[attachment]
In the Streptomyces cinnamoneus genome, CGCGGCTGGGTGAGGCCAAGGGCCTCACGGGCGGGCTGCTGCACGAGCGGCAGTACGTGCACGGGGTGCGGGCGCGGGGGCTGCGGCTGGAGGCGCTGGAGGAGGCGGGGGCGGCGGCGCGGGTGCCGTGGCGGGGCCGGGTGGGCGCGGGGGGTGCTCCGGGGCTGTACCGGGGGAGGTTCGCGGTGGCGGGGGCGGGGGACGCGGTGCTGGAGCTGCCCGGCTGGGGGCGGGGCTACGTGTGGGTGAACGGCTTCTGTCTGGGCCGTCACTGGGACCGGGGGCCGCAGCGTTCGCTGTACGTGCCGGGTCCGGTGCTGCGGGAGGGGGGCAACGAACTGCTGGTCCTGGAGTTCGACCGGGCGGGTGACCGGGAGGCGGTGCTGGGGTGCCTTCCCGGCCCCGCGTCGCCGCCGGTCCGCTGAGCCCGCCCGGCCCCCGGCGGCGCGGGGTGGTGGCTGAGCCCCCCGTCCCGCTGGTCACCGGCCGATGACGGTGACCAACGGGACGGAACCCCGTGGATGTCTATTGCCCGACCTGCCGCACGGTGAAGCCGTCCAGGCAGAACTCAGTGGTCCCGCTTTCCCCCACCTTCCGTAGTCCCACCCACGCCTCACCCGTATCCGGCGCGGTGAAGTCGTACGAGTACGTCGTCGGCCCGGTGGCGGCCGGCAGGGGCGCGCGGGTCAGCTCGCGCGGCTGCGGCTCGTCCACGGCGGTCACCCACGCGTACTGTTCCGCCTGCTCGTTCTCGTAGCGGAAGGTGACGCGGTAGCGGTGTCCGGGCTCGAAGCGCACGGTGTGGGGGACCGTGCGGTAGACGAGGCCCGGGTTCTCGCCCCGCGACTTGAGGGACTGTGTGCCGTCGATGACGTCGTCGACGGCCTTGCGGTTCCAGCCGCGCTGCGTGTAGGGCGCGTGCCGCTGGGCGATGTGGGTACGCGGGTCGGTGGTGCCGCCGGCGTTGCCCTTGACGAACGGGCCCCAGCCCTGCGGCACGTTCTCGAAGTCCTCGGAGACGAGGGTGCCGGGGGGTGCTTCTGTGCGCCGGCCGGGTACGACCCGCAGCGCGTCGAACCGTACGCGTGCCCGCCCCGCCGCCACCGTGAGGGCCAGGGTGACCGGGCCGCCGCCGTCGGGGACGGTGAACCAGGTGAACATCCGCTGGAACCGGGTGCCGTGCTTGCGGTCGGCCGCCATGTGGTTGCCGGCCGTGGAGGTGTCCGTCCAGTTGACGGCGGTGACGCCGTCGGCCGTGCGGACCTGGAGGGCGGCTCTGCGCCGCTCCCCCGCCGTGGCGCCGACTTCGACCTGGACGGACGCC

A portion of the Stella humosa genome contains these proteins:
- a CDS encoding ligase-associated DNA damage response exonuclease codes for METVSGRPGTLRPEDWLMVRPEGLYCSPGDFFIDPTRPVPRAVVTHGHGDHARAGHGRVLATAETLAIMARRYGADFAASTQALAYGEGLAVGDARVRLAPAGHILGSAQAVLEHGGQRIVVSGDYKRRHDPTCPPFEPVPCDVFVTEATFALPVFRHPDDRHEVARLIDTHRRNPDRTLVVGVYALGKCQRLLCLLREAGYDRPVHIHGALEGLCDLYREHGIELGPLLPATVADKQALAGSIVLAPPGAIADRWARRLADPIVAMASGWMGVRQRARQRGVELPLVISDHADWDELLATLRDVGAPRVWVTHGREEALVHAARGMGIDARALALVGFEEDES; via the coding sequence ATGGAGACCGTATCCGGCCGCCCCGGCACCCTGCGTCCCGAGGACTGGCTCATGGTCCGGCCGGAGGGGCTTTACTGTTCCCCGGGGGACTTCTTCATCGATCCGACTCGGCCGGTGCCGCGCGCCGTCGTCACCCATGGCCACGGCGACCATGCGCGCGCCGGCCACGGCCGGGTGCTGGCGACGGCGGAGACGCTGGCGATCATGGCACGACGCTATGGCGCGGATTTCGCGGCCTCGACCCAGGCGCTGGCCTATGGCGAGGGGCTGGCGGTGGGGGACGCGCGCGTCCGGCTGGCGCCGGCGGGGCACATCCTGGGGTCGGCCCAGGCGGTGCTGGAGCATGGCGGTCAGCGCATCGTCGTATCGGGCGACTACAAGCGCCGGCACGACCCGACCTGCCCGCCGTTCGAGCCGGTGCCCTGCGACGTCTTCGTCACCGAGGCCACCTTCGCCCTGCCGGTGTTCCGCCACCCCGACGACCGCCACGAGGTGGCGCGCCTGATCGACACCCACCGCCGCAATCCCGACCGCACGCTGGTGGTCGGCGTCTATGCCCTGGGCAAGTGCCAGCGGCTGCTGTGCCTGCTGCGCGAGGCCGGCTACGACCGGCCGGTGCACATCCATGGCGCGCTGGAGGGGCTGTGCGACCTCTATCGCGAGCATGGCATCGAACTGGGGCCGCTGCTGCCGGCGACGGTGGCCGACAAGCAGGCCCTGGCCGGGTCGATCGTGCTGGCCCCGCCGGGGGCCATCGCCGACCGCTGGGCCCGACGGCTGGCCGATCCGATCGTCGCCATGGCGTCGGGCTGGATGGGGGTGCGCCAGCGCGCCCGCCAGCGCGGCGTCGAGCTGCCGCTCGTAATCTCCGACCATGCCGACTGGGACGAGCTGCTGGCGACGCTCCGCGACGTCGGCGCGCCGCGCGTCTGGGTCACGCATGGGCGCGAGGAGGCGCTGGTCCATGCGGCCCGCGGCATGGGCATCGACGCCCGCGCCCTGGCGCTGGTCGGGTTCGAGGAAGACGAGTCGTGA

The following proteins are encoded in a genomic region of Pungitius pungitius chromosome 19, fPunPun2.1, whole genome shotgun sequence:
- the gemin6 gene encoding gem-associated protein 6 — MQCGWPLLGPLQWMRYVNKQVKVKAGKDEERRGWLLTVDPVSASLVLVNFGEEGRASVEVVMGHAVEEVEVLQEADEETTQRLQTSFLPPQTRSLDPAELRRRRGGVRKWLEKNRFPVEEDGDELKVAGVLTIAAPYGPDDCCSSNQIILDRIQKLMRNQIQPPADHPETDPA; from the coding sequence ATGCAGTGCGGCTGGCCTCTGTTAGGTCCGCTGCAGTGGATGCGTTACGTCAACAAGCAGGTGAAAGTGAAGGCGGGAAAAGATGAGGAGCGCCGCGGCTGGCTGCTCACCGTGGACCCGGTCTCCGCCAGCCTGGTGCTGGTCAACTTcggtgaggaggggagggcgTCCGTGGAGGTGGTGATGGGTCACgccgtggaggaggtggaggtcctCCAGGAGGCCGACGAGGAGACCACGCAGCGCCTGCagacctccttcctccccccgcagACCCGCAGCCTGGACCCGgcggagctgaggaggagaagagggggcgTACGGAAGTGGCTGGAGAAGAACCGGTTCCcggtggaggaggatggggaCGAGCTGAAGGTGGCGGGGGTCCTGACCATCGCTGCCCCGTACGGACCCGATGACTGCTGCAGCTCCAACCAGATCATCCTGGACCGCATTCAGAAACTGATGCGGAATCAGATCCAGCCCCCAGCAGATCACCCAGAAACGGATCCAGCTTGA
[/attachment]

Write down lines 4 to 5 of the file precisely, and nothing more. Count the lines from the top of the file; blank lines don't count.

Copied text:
The following proteins are encoded in a genomic region of Pungitius pungitius chromosome 19, fPunPun2.1, whole genome shotgun sequence:
- the gemin6 gene encoding gem-associated protein 6 — MQCGWPLLGPLQWMRYVNKQVKVKAGKDEERRGWLLTVDPVSASLVLVNFGEEGRASVEVVMGHAVEEVEVLQEADEETTQRLQTSFLPPQTRSLDPAELRRRRGGVRKWLEKNRFPVEEDGDELKVAGVLTIAAPYGPDDCCSSNQIILDRIQKLMRNQIQPPADHPETDPA; from the coding sequence ATGCAGTGCGGCTGGCCTCTGTTAGGTCCGCTGCAGTGGATGCGTTACGTCAACAAGCAGGTGAAAGTGAAGGCGGGAAAAGATGAGGAGCGCCGCGGCTGGCTGCTCACCGTGGACCCGGTCTCCGCCAGCCTGGTGCTGGTCAACTTcggtgaggaggggagggcgTCCGTGGAGGTGGTGATGGGTCACgccgtggaggaggtggaggtcctCCAGGAGGCCGACGAGGAGACCACGCAGCGCCTGCagacctccttcctccccccgcagACCCGCAGCCTGGACCCGgcggagctgaggaggagaagagggggcgTACGGAAGTGGCTGGAGAAGAACCGGTTCCcggtggaggaggatggggaCGAGCTGAAGGTGGCGGGGGTCCTGACCATCGCTGCCCCGTACGGACCCGATGACTGCTGCAGCTCCAACCAGATCATCCTGGACCGCATTCAGAAACTGATGCGGAATCAGATCCAGCCCCCAGCAGATCACCCAGAAACGGATCCAGCTTGA